1. To study competitive advantage and how it can be sustained through co-operative decision making processes / case studies of several business (MPhil)
    2. To look into the reasons why family businesses are not competitive and why they go out of business after a few generations.
    3. To develop a checklist as a basis for constructing a model for family businesses in shipping industry, particular in Turkey with a view to help them to remain competitive for generations to come.


    6. Project Title: An Investigation into the design, manufacturing and management processes considering modern lean and total quality principles to improve demand and capacity forecasting for merchant navy vessels.

    Project Aim:
    The initial aim of the investigation was how maritime small and medium manufacturing enterprises manage the design and manufacturing processes in order to develop an improved manufacturing management system using modern lean and total quality principles that is capable of reacting responsively to changes in the competitive global market place.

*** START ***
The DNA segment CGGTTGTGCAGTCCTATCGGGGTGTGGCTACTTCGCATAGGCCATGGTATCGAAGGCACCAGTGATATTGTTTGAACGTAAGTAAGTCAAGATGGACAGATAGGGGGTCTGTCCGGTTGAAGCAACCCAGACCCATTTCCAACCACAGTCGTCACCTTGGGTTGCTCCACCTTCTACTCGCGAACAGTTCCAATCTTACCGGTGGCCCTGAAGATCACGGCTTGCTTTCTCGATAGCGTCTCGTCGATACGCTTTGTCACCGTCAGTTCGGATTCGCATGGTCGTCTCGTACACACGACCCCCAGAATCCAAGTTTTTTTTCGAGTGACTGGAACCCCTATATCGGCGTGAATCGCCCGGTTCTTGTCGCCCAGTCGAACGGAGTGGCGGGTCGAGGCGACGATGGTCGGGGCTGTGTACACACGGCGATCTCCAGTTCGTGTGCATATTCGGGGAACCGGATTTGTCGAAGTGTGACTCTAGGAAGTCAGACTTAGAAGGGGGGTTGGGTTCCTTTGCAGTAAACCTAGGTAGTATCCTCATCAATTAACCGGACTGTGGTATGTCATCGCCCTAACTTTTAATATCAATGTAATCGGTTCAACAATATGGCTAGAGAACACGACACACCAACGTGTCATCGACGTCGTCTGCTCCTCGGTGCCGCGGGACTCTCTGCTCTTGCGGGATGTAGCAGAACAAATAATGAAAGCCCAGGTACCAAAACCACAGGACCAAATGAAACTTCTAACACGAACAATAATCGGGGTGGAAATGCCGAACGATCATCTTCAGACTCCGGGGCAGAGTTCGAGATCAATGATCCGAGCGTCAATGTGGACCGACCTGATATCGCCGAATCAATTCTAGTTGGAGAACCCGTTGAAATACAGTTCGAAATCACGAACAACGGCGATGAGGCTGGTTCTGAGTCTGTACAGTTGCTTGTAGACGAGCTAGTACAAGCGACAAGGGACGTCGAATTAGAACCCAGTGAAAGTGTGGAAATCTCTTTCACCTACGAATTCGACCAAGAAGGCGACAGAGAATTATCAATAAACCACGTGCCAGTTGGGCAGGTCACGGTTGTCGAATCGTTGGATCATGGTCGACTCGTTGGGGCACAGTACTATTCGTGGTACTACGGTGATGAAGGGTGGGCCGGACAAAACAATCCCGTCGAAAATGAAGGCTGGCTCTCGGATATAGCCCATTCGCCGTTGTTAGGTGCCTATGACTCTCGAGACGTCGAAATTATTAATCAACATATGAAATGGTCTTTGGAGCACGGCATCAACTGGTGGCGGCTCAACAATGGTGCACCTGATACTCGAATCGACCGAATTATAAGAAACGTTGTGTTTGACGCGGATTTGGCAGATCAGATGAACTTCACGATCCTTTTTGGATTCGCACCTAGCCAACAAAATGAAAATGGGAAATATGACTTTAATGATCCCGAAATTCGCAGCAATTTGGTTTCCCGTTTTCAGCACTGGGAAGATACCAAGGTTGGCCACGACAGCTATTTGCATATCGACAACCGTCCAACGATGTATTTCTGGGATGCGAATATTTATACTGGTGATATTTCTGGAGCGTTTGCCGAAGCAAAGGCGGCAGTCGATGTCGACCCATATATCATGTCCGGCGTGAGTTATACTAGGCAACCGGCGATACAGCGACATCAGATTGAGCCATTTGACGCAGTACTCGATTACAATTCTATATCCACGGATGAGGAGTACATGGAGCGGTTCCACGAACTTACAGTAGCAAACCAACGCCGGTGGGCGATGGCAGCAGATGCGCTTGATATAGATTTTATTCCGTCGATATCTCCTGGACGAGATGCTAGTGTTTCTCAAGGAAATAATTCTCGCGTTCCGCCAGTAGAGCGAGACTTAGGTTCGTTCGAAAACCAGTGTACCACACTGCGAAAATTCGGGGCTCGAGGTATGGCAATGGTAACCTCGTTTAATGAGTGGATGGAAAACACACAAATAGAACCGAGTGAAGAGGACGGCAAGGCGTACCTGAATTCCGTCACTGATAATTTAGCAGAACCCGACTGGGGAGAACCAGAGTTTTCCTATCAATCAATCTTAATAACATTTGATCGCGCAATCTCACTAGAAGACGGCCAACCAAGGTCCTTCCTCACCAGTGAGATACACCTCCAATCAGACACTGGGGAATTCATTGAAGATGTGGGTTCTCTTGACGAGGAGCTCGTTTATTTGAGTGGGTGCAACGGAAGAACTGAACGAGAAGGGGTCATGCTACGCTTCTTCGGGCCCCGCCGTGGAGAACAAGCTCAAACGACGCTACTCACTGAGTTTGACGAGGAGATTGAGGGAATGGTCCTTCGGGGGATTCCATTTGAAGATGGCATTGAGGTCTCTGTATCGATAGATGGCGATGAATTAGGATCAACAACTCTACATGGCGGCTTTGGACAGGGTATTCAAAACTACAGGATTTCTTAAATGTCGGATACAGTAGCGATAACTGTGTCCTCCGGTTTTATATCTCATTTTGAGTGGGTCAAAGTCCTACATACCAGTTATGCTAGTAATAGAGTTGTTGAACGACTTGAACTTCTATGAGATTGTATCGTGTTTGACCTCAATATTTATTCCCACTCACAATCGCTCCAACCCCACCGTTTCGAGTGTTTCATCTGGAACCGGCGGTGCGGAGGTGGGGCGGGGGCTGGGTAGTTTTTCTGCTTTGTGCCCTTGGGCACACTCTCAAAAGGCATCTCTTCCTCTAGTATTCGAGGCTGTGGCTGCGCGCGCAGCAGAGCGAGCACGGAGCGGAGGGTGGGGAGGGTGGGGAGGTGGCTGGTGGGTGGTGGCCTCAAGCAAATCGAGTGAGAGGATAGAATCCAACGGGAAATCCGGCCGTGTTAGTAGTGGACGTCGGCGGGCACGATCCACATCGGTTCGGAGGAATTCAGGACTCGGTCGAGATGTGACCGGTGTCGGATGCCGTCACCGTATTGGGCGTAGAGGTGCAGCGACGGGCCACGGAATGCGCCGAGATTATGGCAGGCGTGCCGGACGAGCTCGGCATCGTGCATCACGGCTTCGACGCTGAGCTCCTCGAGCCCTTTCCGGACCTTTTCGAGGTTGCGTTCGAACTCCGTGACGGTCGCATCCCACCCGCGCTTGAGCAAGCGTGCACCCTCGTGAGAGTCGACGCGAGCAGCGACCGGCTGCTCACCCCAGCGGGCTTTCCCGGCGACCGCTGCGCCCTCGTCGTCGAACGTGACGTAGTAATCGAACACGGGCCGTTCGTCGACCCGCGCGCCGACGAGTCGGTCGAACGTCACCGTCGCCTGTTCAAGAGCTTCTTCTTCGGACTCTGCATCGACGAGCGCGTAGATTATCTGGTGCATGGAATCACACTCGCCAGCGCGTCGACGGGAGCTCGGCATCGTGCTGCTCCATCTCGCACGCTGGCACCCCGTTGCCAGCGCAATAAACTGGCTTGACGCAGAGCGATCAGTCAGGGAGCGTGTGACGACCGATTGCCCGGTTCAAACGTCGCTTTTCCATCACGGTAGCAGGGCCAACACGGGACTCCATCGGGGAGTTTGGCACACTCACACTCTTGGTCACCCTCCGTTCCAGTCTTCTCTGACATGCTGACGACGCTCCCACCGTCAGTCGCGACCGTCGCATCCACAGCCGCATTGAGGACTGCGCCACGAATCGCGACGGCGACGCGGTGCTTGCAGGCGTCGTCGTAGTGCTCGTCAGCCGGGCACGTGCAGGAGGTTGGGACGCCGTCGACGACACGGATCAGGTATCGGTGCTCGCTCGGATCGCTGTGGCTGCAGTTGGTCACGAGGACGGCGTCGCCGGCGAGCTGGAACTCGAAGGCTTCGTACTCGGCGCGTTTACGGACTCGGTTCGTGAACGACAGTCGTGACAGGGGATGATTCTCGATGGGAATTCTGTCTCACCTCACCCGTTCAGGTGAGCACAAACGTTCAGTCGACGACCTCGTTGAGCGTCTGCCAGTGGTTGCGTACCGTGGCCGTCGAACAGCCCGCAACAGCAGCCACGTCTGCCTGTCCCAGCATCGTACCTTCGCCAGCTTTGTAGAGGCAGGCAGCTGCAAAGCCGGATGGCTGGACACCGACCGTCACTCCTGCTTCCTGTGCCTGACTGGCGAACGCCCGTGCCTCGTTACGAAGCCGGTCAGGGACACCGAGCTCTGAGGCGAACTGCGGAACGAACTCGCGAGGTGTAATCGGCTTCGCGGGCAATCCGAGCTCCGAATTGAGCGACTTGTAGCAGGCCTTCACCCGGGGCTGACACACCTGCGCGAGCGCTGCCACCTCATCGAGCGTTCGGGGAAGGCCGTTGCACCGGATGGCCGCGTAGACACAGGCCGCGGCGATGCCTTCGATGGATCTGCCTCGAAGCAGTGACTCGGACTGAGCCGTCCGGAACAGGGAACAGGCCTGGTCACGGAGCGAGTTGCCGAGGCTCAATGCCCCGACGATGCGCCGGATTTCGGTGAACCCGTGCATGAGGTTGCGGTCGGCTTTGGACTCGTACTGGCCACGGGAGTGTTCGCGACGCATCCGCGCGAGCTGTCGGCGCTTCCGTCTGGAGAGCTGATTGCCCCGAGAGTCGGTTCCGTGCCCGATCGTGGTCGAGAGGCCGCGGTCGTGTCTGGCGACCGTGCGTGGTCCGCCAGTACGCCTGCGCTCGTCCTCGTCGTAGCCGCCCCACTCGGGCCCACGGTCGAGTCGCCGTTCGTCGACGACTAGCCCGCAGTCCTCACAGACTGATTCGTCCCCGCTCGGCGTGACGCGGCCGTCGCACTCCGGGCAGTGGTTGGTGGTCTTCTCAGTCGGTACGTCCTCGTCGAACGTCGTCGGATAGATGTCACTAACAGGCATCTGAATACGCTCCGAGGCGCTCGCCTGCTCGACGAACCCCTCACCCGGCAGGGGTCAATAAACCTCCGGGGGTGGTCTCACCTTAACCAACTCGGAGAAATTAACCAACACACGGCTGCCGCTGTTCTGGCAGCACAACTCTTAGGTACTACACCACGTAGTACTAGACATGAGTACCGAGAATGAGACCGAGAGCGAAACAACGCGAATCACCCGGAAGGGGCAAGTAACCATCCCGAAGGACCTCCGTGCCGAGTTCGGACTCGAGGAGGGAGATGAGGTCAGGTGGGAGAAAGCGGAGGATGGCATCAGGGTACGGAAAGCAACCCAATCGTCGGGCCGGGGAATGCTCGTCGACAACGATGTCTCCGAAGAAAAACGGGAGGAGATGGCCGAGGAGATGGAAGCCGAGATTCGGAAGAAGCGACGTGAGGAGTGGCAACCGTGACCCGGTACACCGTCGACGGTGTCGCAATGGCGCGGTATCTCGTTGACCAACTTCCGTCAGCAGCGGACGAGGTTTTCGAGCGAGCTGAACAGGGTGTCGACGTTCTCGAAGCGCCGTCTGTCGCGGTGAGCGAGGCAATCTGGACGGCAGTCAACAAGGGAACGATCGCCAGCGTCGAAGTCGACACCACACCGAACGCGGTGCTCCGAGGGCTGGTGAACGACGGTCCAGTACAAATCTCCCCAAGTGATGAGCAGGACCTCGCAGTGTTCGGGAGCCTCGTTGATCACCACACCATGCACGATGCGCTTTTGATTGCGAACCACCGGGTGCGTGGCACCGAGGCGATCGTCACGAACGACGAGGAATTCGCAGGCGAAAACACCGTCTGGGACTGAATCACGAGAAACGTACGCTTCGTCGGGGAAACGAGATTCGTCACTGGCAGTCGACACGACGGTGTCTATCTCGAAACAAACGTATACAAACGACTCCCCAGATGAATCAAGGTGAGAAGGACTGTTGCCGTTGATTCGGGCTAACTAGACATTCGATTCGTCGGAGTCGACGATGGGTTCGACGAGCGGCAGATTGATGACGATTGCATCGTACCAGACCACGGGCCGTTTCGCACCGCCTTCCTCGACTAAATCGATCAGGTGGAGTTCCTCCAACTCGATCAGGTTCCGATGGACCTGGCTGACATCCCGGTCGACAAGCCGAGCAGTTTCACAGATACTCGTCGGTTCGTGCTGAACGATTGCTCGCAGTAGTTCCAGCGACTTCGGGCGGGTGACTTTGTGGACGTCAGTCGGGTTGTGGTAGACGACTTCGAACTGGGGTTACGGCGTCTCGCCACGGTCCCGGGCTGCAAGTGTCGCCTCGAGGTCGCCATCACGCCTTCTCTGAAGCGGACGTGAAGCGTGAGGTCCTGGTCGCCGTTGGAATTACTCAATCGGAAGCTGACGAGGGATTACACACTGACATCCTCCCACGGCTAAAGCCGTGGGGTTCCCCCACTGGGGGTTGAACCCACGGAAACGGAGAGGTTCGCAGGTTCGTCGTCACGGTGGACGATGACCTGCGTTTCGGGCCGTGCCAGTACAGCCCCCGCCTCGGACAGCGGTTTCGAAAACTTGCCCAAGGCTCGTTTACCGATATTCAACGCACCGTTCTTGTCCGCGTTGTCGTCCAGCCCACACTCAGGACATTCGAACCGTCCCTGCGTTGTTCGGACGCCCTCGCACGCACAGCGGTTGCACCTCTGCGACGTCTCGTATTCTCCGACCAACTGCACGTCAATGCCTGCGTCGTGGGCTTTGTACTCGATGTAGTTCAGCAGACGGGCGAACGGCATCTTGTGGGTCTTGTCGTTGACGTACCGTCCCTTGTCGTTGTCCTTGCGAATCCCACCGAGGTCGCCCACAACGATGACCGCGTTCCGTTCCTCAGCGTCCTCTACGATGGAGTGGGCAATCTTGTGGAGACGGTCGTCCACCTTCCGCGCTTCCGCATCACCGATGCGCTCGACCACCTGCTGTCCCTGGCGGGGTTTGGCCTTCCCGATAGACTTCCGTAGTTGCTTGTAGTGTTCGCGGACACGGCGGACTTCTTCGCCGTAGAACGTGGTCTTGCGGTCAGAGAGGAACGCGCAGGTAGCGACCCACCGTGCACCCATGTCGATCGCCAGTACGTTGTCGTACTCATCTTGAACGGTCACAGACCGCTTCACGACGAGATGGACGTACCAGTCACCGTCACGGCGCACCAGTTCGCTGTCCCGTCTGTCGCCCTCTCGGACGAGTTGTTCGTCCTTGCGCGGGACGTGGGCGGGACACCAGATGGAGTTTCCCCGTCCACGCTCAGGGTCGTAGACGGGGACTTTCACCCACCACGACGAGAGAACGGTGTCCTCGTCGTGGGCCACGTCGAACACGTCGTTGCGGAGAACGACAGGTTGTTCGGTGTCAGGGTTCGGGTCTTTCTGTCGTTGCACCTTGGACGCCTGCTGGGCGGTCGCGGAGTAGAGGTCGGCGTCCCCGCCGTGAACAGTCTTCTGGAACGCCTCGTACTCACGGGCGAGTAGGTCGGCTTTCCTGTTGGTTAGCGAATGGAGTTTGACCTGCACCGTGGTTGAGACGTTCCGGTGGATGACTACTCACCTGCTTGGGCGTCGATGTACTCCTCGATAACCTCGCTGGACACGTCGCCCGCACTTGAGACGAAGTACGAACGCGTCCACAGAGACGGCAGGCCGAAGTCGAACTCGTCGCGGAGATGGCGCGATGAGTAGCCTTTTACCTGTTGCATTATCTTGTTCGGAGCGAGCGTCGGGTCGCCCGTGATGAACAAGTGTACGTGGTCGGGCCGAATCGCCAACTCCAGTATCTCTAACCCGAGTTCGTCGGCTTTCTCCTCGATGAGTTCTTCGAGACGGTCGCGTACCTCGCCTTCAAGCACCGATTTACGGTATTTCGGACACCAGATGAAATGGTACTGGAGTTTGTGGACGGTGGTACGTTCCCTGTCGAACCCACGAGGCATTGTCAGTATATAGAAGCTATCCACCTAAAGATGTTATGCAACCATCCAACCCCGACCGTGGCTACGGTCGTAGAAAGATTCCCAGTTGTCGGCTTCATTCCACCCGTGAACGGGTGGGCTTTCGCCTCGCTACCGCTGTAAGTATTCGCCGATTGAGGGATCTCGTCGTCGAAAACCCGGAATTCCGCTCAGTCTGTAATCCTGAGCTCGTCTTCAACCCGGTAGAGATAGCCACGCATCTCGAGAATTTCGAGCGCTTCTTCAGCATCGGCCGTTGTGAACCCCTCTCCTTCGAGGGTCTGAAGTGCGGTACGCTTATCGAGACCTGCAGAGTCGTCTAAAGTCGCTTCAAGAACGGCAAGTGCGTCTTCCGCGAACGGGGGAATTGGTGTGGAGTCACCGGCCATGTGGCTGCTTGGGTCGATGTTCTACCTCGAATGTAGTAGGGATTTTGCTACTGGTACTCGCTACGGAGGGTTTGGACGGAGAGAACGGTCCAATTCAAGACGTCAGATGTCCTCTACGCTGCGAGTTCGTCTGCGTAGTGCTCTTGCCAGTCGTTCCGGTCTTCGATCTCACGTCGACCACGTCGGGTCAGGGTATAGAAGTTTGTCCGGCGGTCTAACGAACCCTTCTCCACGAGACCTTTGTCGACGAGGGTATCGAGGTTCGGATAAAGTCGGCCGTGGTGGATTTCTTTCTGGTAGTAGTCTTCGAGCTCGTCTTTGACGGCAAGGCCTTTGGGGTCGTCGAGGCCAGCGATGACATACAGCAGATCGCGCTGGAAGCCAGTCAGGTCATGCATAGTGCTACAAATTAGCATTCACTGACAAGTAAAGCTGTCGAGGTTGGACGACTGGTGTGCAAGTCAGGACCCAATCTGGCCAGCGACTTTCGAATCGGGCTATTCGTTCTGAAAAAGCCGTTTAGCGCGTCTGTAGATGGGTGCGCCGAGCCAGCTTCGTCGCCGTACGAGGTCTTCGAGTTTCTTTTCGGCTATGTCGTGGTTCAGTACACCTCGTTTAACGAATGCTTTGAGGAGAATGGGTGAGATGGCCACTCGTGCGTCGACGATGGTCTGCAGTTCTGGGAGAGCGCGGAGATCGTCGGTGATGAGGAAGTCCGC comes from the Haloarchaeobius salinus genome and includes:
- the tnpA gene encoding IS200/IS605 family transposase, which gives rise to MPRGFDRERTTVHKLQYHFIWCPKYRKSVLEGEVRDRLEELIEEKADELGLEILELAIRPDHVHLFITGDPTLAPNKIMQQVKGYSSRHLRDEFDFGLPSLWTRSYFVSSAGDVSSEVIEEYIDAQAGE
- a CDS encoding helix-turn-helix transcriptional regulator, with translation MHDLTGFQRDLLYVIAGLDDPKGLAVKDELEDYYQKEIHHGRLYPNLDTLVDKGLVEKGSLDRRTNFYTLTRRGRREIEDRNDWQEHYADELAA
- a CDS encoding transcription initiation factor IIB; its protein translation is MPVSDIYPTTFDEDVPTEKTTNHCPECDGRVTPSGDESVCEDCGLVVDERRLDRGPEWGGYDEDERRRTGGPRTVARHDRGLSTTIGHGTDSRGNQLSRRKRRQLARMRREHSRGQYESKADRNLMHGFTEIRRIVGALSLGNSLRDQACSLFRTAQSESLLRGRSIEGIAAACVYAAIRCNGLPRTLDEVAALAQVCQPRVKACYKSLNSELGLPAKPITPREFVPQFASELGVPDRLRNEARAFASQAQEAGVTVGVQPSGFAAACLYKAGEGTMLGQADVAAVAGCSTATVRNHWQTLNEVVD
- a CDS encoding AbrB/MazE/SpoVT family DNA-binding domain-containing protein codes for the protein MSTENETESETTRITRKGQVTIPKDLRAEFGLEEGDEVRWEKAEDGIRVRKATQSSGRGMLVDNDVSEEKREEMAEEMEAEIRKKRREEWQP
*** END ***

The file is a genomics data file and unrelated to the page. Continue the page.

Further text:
NB: There are three other Research projects currently being supervised by the partnership.
    These are:

    • Quality in Higher Education – Oxford Brookes University
    • Marketing Mix – Being discussed with Coventry University
    • Clean Diesel – Under discussions with Coventry University



    C. RESEARCH AND DEVELOPMENT
    7. A Proposal for Consideration under Seventh Framework: 2007-2011/13

    Project Title:
    Application of Neural and Expert Systems in Capacity Requirement and Ship Building (Budget: 4 Million Euros)

    Water transportation is rapidly growing and is becoming the safest form of transportation for transfer of goods and services. The competition has become more severe particularly because of the emergence of China and India as major forces on the water transportation scene. An opportunity has come about to use novel tools to predict capacity requirement and apply neural and expert systems to build ships at a minimised cost. An activity based costing system would be adapted and ship construction process would consider maintenance requirements as well as the dismantling arrangements. Safety issues would be incorporated in the design phase. The project would involve importing knowledge, cognitive and learning systems, simulation and visualisation techniques as well as technology enhanced learning, adaptive and active learning. Dismantling would be a corner stone of the intended areas for particular attention and recycling of dismantled components would be a priority area in the knowledge solicitation of the intended expert system.